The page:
“Pittsburgh raided Charlotte”: Former gamers and alumni have excessive expectations for the ACC championship sport
CHARLOTTE, NC – Troy Washington, a former 1984-88 Pitt Free Safety and senior year captain, hasn’t been to a Pitt football game in about two decades. He was ready to end that streak on Saturday.
“I had many good years at the University of Pittsburgh,” said Washington. “This is probably the first game I’ve been back in 20 years … the way everyone falls from the world couldn’t be a better time.”
Pitt Football is having its most successful season in recent history and has reached the 10 profit threshold for the first time in four decades. There is excitement around the team and an expectation of size that many compare to the legendary teams from Pitt’s heyday in the 1980s.
Pitt alumnus Tony Lupinetti (left) and former Pitt football player Troy Washington (right) pose at the ACC Fan Fest on Saturday afternoon. (Pamela Smith | visual editor)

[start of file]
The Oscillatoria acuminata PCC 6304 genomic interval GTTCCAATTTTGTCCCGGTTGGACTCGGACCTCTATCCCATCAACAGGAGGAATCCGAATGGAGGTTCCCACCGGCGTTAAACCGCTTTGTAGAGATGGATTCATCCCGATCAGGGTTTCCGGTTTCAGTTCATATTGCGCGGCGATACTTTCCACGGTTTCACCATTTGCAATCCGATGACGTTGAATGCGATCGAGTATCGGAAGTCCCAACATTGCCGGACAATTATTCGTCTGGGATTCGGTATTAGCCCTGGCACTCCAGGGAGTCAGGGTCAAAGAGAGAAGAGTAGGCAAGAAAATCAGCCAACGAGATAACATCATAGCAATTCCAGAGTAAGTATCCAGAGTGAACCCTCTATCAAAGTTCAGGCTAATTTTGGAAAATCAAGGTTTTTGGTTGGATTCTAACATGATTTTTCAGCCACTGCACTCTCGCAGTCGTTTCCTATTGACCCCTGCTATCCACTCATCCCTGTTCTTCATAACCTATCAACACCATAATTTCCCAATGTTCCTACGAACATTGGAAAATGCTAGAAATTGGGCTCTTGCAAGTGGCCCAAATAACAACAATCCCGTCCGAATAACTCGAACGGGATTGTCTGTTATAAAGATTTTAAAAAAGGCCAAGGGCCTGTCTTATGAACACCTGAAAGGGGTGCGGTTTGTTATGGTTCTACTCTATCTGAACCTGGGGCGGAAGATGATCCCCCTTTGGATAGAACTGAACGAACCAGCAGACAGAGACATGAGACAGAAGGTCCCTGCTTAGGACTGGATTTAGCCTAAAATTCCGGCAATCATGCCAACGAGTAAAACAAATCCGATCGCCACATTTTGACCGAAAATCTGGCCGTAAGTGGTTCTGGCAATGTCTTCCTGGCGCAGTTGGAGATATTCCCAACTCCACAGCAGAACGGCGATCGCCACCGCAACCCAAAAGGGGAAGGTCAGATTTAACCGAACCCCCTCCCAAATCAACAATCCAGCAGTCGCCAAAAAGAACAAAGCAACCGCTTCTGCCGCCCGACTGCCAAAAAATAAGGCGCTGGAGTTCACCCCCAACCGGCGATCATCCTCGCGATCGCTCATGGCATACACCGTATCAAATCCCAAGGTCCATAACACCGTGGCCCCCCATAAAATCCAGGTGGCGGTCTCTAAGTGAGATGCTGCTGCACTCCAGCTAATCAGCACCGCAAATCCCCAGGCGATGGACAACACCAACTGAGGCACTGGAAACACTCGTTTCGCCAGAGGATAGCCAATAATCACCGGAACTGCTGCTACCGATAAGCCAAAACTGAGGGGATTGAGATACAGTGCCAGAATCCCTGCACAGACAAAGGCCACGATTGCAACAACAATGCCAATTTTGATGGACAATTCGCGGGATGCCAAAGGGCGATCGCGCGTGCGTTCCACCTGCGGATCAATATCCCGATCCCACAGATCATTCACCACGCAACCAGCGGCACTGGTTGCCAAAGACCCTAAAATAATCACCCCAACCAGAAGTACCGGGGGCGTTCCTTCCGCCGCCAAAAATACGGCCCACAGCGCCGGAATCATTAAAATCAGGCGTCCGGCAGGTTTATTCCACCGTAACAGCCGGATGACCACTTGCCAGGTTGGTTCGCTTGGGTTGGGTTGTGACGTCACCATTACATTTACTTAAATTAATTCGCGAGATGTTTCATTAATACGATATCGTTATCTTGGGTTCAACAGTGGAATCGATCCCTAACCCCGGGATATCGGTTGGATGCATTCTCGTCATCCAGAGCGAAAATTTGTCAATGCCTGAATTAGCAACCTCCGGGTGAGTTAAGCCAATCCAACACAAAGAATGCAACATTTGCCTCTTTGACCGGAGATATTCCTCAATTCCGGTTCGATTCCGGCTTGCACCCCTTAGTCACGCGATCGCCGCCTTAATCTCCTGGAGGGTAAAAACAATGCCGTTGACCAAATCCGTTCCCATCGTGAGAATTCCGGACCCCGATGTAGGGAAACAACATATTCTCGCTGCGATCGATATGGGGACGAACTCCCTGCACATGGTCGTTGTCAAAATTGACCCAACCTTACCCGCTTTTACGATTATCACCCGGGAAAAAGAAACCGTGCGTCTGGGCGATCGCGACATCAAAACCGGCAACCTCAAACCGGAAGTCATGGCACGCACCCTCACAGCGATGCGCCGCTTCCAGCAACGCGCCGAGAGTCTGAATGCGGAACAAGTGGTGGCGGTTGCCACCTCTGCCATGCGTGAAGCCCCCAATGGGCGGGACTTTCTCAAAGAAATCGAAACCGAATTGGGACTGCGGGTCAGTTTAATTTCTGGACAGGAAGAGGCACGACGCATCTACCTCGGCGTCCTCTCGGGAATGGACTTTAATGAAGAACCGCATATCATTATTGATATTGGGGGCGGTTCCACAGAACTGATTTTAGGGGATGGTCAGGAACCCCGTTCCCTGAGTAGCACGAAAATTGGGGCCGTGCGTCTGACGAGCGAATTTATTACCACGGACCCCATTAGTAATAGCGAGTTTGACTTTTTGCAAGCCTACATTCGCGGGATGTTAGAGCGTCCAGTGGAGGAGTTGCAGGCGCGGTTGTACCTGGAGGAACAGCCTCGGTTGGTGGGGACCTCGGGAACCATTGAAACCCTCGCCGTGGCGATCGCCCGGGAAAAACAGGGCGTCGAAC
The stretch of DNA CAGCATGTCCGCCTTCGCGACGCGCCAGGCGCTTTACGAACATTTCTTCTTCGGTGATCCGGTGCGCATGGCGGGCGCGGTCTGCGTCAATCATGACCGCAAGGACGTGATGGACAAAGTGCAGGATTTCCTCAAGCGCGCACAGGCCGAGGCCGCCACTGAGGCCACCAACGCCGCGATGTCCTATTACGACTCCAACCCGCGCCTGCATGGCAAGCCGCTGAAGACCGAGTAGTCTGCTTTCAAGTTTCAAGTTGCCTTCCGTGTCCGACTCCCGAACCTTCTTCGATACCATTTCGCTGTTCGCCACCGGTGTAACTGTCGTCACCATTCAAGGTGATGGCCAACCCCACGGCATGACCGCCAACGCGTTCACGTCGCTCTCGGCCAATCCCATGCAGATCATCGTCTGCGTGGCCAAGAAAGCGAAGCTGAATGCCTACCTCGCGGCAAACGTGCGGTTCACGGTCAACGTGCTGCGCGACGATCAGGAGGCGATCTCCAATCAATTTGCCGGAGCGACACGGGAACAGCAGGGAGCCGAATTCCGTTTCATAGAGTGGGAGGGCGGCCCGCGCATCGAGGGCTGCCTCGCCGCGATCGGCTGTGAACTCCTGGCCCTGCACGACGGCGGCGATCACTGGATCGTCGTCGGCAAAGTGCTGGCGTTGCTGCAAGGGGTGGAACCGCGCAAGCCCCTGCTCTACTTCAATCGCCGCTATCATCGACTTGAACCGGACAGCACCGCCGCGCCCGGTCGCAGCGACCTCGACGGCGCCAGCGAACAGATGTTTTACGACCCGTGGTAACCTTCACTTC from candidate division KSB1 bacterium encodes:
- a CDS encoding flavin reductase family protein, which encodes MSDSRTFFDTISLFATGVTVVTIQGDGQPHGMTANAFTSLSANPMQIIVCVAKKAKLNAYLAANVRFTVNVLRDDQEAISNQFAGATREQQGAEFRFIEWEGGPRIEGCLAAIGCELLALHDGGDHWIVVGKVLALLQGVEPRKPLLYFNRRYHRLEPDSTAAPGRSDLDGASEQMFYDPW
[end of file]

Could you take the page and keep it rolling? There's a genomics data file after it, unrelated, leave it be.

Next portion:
Washington said a Saturday night ACC Championship Game win against Wake Forest would be a step in the right direction to return to old Pitt football – a style of play he knows firsthand.
“This is a good stepping stone for us to start a new year,” said Washington. “Now we can go back to real Pitt football.”
Charlotte, North Carolina is nearly a seven hour drive from Pitt. But that didn’t stop current Pitt students and alumni from making the trip to see their panthers battle for a conference championship. from camping outside To make the William Pitt Union a long and arduous bus ride in the snow, fans were determined to make the journey.
The Charlotte, North Carolina skyline where the Pitt Panthers face the Wake Forest Demon Deacons in the ACC Football Championship game. (Pamela Smith | visual editor)
As the sun set over Charlotte’s Romare Bearden Park, the venue for the ACC Fan Festival, a sea of blue and gold danced to the tune of “Sweet Caroline” with live music and a beer garden. Although the game didn’t start until 8 p.m., that didn’t stop Pitt fans from getting up bright and early to start their day.
While a number of Wake Forest fans were in attendance, Pitt fans dominated the event and neighborhood streets, with the Pitt script emblazoned on almost every shirt. Fans were sure that the Panther believers outnumbered the Wake Forest crowd many times over.
Michael Harris, a senior business major, said he was impressed with the number of Pitt fans who have made the trip.